FOR A NATIVE, who rode or drove this stretch of Crenshaw Boulevard via car for years, it’s odd looking at Crenshaw from the perspective of the center of the road. But I’m here for a purpose, to finally take a look at what everyone said would never happen — The Expo/Crenshaw platform — and see close-up the station art which features the work of the late artist Willie Middlebrook.
Middlebrook, an L.A-based photographer/multimedia artist who passed away earlier this year at 54, wasn’t able attend the official unveiling of these deeply complex yet etherial mosaics that overlook the Crenshaw District. He died a week after the Expo Line opened, just after putting the finishing touches on what turned out to be a final piece, one in response to the Trayvon Martin’s murder in Florida, for a solo show in at Avenue 50 Studio Highland Park. The cause, said family members, was complications of a stroke.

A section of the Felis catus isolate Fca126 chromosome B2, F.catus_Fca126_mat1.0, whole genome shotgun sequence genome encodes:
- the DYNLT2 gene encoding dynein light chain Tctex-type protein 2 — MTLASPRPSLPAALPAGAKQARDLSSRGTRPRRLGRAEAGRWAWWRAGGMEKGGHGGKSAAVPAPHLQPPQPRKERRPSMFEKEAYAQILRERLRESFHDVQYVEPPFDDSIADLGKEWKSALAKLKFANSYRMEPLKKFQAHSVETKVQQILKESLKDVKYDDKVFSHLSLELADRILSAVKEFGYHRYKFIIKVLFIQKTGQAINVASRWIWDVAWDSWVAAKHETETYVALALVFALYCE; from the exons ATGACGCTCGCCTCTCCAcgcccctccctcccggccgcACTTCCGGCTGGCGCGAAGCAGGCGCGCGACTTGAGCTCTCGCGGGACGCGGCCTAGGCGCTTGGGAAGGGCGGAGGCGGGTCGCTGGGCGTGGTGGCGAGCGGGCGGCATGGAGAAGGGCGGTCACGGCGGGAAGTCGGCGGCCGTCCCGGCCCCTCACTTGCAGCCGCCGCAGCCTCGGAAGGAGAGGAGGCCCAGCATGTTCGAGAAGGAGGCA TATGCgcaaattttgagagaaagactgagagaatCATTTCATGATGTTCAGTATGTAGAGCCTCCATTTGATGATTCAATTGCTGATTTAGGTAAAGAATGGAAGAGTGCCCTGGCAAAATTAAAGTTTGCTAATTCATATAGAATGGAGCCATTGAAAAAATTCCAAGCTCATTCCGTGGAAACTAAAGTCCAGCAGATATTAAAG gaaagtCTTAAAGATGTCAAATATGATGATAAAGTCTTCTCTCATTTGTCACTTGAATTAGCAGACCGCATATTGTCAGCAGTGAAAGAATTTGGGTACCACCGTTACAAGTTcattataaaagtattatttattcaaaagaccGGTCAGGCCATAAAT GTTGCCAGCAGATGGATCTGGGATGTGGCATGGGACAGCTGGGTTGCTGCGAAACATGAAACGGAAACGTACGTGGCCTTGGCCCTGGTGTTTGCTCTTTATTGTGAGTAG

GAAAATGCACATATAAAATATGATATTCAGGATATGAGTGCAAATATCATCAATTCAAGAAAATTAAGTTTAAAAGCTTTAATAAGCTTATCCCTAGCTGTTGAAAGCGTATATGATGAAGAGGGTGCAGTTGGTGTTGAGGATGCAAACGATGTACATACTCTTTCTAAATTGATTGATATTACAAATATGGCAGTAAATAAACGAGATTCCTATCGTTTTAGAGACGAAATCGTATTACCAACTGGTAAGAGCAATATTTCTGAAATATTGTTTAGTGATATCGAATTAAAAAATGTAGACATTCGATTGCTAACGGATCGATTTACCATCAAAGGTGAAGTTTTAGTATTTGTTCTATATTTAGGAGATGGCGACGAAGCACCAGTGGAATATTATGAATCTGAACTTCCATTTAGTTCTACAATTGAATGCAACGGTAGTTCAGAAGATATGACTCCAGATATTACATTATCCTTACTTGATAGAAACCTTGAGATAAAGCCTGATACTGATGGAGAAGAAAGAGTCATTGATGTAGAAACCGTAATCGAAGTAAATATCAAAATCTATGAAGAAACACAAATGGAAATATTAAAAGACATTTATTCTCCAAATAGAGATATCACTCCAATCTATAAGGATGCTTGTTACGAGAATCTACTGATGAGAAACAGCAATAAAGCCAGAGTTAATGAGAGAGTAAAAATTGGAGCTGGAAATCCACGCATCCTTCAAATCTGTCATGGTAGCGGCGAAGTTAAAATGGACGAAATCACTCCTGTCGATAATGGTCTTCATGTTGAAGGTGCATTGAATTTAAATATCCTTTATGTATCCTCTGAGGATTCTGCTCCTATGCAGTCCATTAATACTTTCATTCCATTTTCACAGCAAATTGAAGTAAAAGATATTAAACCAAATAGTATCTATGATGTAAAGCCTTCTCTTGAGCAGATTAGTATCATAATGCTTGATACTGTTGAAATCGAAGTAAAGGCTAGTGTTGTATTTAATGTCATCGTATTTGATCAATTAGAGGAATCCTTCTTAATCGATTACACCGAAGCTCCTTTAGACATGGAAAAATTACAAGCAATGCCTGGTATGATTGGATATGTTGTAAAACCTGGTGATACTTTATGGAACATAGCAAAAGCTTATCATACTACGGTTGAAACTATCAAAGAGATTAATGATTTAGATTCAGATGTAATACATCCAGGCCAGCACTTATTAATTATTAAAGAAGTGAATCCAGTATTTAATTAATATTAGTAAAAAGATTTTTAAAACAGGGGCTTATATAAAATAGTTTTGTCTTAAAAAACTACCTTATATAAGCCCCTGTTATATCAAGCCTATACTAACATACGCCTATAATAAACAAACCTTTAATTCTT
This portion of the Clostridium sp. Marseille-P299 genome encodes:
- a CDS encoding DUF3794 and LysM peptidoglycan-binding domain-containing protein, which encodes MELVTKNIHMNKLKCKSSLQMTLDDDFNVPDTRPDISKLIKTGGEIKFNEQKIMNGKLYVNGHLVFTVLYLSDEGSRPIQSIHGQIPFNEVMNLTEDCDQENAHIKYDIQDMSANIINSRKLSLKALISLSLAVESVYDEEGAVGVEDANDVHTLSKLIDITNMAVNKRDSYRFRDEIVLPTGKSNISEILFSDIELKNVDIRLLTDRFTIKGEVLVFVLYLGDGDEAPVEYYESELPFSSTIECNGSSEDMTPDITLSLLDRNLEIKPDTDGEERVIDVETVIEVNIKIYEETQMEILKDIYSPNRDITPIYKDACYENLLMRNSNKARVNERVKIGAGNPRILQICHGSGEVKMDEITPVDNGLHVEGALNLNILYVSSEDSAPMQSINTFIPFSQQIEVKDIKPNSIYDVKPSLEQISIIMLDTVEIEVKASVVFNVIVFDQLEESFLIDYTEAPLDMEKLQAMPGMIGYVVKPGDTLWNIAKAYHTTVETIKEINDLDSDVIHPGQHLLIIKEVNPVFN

I’d been wanting to make this trek to see these pieces for a few months now. Middlebrook was someone I’d known and would see periodically around town; he was someone who was deeply involved in community art and art programs — teaching, creating, conversing, creating. His knowledge of the city, it’s stories — past and present — are part of these 24 panels that “float” above the platform.
Each stop along the Expo Line features a different artist, each of whom use these panels to tell a visual story about the neighborhood that surrounds it. Middlebrook’s piece, “Wanderers” is a nod to the multiracial history of the Crenshaw strip where African Americans and Japanese Americans in particular have coexisted along the boulevard and in the streets and avenues stemming out from it for more than half a century. As well as making intercultural connection, the work also connects humanity to the earth — the universe — articulating the continuum.
And while, he’s left bits and pieces of himself within some of the panels — his eye, his nose, his mouth, — what I realized after spending some time looking out on the busy road moving north that you end up feeling that Willie didn’t miss anything at all, he’s right there with you.
“My goal is to make art that speaks to us about how we relate to each other, life, love and our relationship to the environment.”
— Willie Middlebrook